Tags » I/Ops

Why Low Latency Matters

Enterprise Applications and Dynamic Business Workloads Demand Faster and Faster Response Times

Applications are driving the enterprise, whether it is a relatively simple application used by millions of customers or a complex, scalable database that drives an organization’s back end. 1,700 more words


Baking a cake: trading CPU for IO?

Sometimes I hear people claim that by using faster storage, you can save on database licenses. True or false?

The idea is that many database servers are suffering from IO wait – which actually means that the processors are waiting for data to be transferred to or from storage – and in the meantime, no useful work can be done. 684 more words


Responsiveness: THE Storage Watchword for 2016

In our last entry we published our top 25 most read articles of 2015. Analysis of that list shows five key trends that IT professionals are trying to wrap their heads around as we enter 2016, but these trends can be summed up in one word; responsiveness. 570 more words


Unintended Consequences - All-Flash Arrays are Shrinking the Storage Market

The consensus outcome of reports on the ‘state of the storage market’ shows a market that is in decline by at least 10 percent. Those same research firms indicate that overall data capacity is… 682 more words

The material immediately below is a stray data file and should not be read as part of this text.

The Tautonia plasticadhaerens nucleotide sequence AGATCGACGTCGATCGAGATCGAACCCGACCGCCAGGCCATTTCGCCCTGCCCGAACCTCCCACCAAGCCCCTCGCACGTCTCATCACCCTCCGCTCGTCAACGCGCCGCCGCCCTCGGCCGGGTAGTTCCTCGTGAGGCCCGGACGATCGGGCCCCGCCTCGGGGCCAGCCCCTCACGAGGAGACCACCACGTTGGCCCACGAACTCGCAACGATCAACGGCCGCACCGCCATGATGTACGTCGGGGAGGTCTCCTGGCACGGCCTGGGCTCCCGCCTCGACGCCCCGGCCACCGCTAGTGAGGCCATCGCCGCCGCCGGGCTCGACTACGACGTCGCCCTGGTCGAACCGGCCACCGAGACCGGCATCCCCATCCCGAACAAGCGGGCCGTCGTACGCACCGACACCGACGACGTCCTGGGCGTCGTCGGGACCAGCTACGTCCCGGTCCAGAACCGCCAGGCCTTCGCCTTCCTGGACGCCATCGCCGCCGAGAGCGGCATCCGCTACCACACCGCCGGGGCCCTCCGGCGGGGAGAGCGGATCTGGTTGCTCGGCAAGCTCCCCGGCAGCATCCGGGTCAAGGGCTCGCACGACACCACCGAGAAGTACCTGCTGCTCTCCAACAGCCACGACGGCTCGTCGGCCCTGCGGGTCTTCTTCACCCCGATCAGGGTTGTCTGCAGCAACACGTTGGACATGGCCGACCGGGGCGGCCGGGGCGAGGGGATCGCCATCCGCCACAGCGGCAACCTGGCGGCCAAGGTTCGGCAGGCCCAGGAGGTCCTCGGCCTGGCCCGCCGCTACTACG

Software Defined Storage meets Parallel I/O

In terms of storage performance, the actual drive  is no longer the bottleneck. Thanks to flash storage, attention has turned to the hardware and software  that surrounds them, especially the capabilities of the CPU that drives the storage software. 1,665 more words


Handy tips for using FreeNAS/iSCSI in the lab

Recently I revamped my lab storage with the addition of a HP Microserver Gen8 and a dual-port Emulex OCe10102 10GbE card.  After some initial struggles with Windows Server 2012 R2 and Windows Server 2016 Technical Preview 3, I decided to go back to FreeNAS 9.3. 1,017 more words


VDI - Problems and current considerations

In my last posting, I wrote about my history with VDI, and some of the complications I dealt with as these things moved forward. In these cases, the problems we encountered were largely amplified exponentially when scaling the systems up. 568 more words